Monday, December 15, 2008

Will the Republicans lead us into a depression out of good intentions?

Most sensible people have little trouble seeing the wisdom of bailing out the Detroit car companies, as distasteful as that seems, but there are quite a number of Republicans who simply do not get it and seem determined to pursue ideology over pragmatism. Such a bias in favor of ideology is in fact one of the ways that a recession can get turned into a depression. In 1930 the Federal Reserve was determined that "strong money" was the way to go. The so-called liquidationists were determined to take a hands-off, darwinian approach to letting the markets fix themselves. We know how that movie ended. So, a big question is the extent to which these Republican neo-liquidationists will seek to block efforts to stimulate the economy. If they are successful, the current "recession with adjectives" will have the prospect of turning into an outright depression.

Make no mistake, the Republicans have the best of intentions, but that does not make them right. They are simply grossly overly-optimistic about the pace at which a liquidationist approach can succeed. Japan had its "Lost Decade" in the 1990's. I do not think that the average American is ready to sign up for such a cold-turkey approach to economic recovery, even if it is in theory possible.

The real threat here is not the Republican liquidationists ("Let them file for bankruptcy!") per se, but a lack of bipartisanship in Congress. Barney Frank did work with the Bush administration on the Detroit bailout bill, leading House Speaker Nancy Pelosi to claim that it was a bipartisan effort, but they failed to work with enough moderate Republicans to assure that they had a bill that moderate Republicans (non-liquidationists) could support.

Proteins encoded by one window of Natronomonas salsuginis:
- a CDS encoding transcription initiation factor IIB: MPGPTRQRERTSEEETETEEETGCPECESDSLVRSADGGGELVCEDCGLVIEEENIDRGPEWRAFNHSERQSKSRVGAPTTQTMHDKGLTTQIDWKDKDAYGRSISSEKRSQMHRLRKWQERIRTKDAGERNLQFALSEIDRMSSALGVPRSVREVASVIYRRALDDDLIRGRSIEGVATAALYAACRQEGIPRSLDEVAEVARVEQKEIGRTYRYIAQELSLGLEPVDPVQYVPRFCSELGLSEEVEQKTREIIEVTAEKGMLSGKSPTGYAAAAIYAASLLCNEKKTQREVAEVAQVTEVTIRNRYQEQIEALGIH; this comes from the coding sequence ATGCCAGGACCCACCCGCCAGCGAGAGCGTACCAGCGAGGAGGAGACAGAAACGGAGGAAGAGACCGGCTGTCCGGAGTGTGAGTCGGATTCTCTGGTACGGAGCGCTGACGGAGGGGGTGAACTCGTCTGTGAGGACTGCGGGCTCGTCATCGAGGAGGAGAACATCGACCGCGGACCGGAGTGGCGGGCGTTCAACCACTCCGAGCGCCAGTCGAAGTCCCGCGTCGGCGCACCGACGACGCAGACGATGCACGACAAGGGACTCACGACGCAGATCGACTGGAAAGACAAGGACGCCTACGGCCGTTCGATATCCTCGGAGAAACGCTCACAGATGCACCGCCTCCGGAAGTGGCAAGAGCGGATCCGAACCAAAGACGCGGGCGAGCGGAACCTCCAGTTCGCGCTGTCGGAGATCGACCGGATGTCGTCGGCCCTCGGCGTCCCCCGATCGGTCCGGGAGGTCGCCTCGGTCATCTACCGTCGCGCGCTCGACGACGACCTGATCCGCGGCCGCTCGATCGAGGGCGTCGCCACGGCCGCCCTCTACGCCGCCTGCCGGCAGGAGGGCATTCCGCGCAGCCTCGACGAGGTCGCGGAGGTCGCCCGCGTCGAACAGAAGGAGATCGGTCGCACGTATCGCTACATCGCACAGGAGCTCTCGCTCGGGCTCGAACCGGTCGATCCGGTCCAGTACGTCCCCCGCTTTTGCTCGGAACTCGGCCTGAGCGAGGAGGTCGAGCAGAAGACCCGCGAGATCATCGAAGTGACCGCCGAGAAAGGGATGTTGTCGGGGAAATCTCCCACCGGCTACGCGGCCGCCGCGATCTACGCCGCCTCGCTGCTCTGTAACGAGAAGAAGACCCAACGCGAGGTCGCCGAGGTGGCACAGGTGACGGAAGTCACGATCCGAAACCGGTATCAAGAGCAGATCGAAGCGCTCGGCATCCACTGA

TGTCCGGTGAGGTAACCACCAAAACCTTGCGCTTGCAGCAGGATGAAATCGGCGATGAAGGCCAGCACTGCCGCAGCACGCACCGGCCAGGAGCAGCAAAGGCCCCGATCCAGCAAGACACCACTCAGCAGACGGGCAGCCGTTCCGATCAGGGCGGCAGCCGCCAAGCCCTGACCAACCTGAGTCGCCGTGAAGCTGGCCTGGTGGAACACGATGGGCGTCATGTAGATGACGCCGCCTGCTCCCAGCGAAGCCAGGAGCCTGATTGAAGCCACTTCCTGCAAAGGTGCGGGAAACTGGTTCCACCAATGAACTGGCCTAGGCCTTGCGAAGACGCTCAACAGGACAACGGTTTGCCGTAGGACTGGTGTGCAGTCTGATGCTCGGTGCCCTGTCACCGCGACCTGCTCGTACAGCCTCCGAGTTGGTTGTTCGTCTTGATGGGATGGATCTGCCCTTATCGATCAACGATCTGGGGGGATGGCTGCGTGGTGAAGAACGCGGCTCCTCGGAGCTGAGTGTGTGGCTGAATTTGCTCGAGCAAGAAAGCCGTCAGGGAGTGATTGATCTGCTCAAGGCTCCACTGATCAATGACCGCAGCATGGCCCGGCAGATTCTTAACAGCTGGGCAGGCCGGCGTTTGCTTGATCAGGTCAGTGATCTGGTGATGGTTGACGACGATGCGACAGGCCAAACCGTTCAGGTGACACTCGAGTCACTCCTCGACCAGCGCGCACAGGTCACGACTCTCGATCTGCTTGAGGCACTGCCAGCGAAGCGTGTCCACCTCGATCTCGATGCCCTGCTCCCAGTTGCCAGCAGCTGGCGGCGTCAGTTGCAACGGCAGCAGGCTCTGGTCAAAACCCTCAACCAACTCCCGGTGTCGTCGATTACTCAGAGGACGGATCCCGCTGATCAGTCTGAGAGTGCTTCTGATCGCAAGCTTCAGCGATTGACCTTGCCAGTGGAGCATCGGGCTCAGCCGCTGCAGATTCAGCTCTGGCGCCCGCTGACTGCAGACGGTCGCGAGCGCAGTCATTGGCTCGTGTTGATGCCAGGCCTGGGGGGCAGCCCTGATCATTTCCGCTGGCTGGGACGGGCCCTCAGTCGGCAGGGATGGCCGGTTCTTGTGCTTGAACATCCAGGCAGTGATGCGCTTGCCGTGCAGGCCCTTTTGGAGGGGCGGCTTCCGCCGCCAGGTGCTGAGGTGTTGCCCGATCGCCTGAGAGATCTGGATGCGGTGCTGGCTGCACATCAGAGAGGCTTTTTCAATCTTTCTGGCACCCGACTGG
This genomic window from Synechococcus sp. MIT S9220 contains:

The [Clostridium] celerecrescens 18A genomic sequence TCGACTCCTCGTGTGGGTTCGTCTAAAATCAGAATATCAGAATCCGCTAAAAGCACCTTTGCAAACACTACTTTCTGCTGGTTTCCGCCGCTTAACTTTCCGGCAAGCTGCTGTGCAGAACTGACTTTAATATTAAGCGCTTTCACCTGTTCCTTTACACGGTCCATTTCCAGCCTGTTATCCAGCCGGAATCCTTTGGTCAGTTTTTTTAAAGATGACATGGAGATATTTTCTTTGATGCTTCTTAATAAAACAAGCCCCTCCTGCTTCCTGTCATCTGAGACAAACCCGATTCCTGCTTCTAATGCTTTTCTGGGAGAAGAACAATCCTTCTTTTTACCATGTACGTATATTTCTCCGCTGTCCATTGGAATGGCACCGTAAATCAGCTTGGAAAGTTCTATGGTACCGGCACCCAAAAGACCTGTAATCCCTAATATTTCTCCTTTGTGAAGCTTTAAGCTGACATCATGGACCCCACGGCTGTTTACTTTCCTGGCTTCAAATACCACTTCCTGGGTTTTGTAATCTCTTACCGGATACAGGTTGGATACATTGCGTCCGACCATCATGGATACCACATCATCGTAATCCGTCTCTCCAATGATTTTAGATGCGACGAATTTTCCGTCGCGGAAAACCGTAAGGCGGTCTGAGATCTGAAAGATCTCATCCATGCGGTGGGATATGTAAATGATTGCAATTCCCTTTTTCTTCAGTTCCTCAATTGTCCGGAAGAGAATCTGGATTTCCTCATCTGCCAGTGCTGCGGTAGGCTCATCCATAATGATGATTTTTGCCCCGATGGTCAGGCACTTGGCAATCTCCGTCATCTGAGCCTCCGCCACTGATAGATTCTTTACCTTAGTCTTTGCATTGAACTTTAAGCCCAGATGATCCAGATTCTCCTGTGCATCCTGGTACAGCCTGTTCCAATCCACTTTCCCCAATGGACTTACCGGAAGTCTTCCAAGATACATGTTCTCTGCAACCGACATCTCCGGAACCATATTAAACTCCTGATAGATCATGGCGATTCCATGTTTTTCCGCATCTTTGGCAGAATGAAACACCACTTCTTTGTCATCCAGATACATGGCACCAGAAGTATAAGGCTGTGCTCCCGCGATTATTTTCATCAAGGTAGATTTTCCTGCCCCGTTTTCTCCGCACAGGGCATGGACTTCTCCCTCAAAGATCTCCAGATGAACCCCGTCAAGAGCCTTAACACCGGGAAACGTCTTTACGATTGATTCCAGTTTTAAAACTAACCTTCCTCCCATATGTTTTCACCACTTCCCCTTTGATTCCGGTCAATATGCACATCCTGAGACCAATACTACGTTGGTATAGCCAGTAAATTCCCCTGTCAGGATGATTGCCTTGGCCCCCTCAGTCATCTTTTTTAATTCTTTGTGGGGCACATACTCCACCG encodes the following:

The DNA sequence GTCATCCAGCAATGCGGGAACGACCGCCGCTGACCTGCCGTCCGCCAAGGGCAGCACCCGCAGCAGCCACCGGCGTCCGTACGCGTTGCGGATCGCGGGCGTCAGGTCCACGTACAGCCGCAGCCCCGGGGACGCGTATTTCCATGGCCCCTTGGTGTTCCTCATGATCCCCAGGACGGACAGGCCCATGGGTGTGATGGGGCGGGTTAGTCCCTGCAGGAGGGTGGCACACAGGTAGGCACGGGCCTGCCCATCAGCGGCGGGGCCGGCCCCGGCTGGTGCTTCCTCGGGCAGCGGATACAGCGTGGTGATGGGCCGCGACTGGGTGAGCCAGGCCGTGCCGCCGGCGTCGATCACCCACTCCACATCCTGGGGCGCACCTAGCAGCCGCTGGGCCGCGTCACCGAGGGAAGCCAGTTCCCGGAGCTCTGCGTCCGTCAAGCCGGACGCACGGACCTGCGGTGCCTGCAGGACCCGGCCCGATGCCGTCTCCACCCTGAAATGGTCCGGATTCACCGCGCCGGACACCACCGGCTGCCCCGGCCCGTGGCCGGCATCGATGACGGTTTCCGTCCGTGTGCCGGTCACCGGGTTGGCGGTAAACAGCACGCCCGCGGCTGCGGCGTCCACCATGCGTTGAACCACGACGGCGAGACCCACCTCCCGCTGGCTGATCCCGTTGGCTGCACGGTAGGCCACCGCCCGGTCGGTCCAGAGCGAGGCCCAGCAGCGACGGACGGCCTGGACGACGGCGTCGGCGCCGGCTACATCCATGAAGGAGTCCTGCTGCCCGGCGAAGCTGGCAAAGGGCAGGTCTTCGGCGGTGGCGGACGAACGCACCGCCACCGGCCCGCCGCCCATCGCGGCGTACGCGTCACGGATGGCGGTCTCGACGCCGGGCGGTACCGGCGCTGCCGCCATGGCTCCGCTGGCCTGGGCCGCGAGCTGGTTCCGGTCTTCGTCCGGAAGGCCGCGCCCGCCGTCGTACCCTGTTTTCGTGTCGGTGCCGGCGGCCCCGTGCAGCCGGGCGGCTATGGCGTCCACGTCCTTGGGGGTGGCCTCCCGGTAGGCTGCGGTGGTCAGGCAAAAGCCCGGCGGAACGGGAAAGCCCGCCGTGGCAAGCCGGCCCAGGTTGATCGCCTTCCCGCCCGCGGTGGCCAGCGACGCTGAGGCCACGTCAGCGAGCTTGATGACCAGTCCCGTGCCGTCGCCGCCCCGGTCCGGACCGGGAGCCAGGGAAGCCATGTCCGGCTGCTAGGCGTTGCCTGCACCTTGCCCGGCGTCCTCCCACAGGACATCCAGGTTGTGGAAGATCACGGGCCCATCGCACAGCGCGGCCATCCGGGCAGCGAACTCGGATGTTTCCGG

So, come January 20, 2009, the test will be to see how committed Barack Obama is to true bipartisanship. I think he is and that he is very good at reading the writing on the wall, but the open question is the degree to which he can "persuade" the more liberal Democrats to comproimise sufficiently to appeal to enough moderate Republicans to garner the 60 votes needed to get anything done in the Senate. I have high confidence that he can do it, but he is going to have to prove that I am right.

A $500 billion stimulus bill may seem like a slam-dunk in the current economic climate, but the liquidationists and their allies won't agree with a lot of the more liberal components of such a bill if it is not carefully crafted to be palatable to center-right conservatives.

In summary, I do believe that Barack Obama will steer us on a course to avoid a depression or "lost decade", but he needs to rack up some time at the helm to convince people.

-- Jack Krupansky


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